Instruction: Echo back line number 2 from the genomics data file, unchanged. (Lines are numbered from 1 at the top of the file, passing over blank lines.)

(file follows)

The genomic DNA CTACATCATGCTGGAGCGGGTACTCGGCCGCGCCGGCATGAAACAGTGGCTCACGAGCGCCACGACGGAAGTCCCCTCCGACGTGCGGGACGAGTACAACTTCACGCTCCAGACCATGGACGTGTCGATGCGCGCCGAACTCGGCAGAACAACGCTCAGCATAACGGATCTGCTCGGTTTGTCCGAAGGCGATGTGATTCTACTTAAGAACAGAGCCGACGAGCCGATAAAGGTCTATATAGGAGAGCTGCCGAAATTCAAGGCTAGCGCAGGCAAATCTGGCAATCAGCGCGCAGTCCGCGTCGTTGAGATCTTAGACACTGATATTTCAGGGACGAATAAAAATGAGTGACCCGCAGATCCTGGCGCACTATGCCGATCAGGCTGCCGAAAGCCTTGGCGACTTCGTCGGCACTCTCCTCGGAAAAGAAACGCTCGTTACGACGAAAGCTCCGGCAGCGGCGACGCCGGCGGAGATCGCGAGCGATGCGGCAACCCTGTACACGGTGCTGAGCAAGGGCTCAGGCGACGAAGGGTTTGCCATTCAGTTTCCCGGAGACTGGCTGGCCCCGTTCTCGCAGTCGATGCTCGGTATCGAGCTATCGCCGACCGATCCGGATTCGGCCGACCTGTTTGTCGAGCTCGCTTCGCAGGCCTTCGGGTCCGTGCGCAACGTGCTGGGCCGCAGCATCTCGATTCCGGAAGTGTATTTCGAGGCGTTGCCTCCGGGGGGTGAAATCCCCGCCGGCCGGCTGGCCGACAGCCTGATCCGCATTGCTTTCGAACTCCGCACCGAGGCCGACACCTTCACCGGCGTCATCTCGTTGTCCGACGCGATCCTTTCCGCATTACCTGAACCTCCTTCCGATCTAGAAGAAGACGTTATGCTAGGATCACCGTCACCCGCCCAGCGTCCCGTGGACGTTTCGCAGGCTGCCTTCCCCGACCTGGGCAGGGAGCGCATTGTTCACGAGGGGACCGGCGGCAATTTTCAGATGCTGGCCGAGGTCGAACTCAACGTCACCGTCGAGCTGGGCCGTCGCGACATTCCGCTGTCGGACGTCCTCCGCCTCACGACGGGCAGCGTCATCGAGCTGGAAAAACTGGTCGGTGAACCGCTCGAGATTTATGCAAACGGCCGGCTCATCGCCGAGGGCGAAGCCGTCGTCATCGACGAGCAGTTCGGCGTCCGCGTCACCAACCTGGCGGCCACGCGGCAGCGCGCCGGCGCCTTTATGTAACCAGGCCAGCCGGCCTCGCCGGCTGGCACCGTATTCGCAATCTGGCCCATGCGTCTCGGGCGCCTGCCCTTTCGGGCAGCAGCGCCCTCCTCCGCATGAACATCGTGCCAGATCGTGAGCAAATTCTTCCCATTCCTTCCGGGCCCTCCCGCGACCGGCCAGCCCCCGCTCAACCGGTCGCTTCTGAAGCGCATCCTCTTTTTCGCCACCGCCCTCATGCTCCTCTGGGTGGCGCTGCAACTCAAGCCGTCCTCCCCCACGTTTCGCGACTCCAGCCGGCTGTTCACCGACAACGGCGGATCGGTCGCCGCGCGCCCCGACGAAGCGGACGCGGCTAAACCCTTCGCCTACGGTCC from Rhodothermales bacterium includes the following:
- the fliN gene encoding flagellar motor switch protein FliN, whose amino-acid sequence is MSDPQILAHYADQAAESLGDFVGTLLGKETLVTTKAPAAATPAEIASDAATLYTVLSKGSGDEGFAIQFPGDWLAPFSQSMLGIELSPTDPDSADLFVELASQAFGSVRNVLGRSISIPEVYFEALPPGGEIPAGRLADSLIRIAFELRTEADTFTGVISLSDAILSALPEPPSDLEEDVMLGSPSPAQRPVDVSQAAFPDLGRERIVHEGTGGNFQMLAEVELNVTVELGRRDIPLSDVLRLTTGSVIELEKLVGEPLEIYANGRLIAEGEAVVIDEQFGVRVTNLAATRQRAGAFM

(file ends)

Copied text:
- the fliN gene encoding flagellar motor switch protein FliN, whose amino-acid sequence is MSDPQILAHYADQAAESLGDFVGTLLGKETLVTTKAPAAATPAEIASDAATLYTVLSKGSGDEGFAIQFPGDWLAPFSQSMLGIELSPTDPDSADLFVELASQAFGSVRNVLGRSISIPEVYFEALPPGGEIPAGRLADSLIRIAFELRTEADTFTGVISLSDAILSALPEPPSDLEEDVMLGSPSPAQRPVDVSQAAFPDLGRERIVHEGTGGNFQMLAEVELNVTVELGRRDIPLSDVLRLTTGSVIELEKLVGEPLEIYANGRLIAEGEAVVIDEQFGVRVTNLAATRQRAGAFM